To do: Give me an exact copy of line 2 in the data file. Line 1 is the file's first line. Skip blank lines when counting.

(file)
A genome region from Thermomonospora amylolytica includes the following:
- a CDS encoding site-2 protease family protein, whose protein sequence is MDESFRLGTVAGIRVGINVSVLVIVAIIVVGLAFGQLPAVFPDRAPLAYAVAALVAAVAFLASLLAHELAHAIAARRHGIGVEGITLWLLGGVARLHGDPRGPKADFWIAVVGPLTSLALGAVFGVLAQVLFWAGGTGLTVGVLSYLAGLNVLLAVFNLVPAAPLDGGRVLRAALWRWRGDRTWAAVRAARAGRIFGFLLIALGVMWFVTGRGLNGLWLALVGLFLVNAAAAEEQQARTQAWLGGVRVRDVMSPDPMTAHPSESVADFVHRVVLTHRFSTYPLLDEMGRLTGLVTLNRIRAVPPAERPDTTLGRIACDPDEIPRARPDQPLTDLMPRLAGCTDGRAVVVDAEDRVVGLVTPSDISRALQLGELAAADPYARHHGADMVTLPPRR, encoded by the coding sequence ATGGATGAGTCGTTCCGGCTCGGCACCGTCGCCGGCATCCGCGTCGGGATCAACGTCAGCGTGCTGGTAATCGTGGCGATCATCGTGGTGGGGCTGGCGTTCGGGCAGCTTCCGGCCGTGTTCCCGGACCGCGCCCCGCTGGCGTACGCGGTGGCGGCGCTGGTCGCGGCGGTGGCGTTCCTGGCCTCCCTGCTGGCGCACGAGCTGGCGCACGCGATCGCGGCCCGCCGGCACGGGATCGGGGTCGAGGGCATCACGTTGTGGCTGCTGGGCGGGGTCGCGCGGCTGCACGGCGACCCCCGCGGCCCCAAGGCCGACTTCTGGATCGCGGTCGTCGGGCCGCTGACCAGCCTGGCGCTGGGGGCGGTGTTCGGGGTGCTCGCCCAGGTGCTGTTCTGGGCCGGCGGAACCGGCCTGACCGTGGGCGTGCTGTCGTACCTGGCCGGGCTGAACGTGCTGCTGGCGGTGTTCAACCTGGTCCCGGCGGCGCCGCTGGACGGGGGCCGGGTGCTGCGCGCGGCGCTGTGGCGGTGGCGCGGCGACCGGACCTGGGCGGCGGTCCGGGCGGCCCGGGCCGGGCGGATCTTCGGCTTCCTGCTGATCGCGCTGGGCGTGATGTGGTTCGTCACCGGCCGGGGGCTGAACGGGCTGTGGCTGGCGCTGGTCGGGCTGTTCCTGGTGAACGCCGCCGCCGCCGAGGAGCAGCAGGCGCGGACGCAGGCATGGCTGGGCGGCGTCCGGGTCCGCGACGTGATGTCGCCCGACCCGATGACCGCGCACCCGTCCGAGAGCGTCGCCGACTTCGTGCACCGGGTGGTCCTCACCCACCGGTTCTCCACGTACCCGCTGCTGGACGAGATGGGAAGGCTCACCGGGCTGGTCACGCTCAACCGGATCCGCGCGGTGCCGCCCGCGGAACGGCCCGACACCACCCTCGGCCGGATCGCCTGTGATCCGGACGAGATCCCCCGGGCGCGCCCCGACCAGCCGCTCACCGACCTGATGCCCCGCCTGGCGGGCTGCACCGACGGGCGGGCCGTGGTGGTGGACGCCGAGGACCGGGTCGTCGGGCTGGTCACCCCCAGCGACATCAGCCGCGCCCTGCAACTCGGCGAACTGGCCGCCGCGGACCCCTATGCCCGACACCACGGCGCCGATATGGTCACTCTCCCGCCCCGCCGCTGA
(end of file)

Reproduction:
- a CDS encoding site-2 protease family protein, whose protein sequence is MDESFRLGTVAGIRVGINVSVLVIVAIIVVGLAFGQLPAVFPDRAPLAYAVAALVAAVAFLASLLAHELAHAIAARRHGIGVEGITLWLLGGVARLHGDPRGPKADFWIAVVGPLTSLALGAVFGVLAQVLFWAGGTGLTVGVLSYLAGLNVLLAVFNLVPAAPLDGGRVLRAALWRWRGDRTWAAVRAARAGRIFGFLLIALGVMWFVTGRGLNGLWLALVGLFLVNAAAAEEQQARTQAWLGGVRVRDVMSPDPMTAHPSESVADFVHRVVLTHRFSTYPLLDEMGRLTGLVTLNRIRAVPPAERPDTTLGRIACDPDEIPRARPDQPLTDLMPRLAGCTDGRAVVVDAEDRVVGLVTPSDISRALQLGELAAADPYARHHGADMVTLPPRR, encoded by the coding sequence ATGGATGAGTCGTTCCGGCTCGGCACCGTCGCCGGCATCCGCGTCGGGATCAACGTCAGCGTGCTGGTAATCGTGGCGATCATCGTGGTGGGGCTGGCGTTCGGGCAGCTTCCGGCCGTGTTCCCGGACCGCGCCCCGCTGGCGTACGCGGTGGCGGCGCTGGTCGCGGCGGTGGCGTTCCTGGCCTCCCTGCTGGCGCACGAGCTGGCGCACGCGATCGCGGCCCGCCGGCACGGGATCGGGGTCGAGGGCATCACGTTGTGGCTGCTGGGCGGGGTCGCGCGGCTGCACGGCGACCCCCGCGGCCCCAAGGCCGACTTCTGGATCGCGGTCGTCGGGCCGCTGACCAGCCTGGCGCTGGGGGCGGTGTTCGGGGTGCTCGCCCAGGTGCTGTTCTGGGCCGGCGGAACCGGCCTGACCGTGGGCGTGCTGTCGTACCTGGCCGGGCTGAACGTGCTGCTGGCGGTGTTCAACCTGGTCCCGGCGGCGCCGCTGGACGGGGGCCGGGTGCTGCGCGCGGCGCTGTGGCGGTGGCGCGGCGACCGGACCTGGGCGGCGGTCCGGGCGGCCCGGGCCGGGCGGATCTTCGGCTTCCTGCTGATCGCGCTGGGCGTGATGTGGTTCGTCACCGGCCGGGGGCTGAACGGGCTGTGGCTGGCGCTGGTCGGGCTGTTCCTGGTGAACGCCGCCGCCGCCGAGGAGCAGCAGGCGCGGACGCAGGCATGGCTGGGCGGCGTCCGGGTCCGCGACGTGATGTCGCCCGACCCGATGACCGCGCACCCGTCCGAGAGCGTCGCCGACTTCGTGCACCGGGTGGTCCTCACCCACCGGTTCTCCACGTACCCGCTGCTGGACGAGATGGGAAGGCTCACCGGGCTGGTCACGCTCAACCGGATCCGCGCGGTGCCGCCCGCGGAACGGCCCGACACCACCCTCGGCCGGATCGCCTGTGATCCGGACGAGATCCCCCGGGCGCGCCCCGACCAGCCGCTCACCGACCTGATGCCCCGCCTGGCGGGCTGCACCGACGGGCGGGCCGTGGTGGTGGACGCCGAGGACCGGGTCGTCGGGCTGGTCACCCCCAGCGACATCAGCCGCGCCCTGCAACTCGGCGAACTGGCCGCCGCGGACCCCTATGCCCGACACCACGGCGCCGATATGGTCACTCTCCCGCCCCGCCGCTGA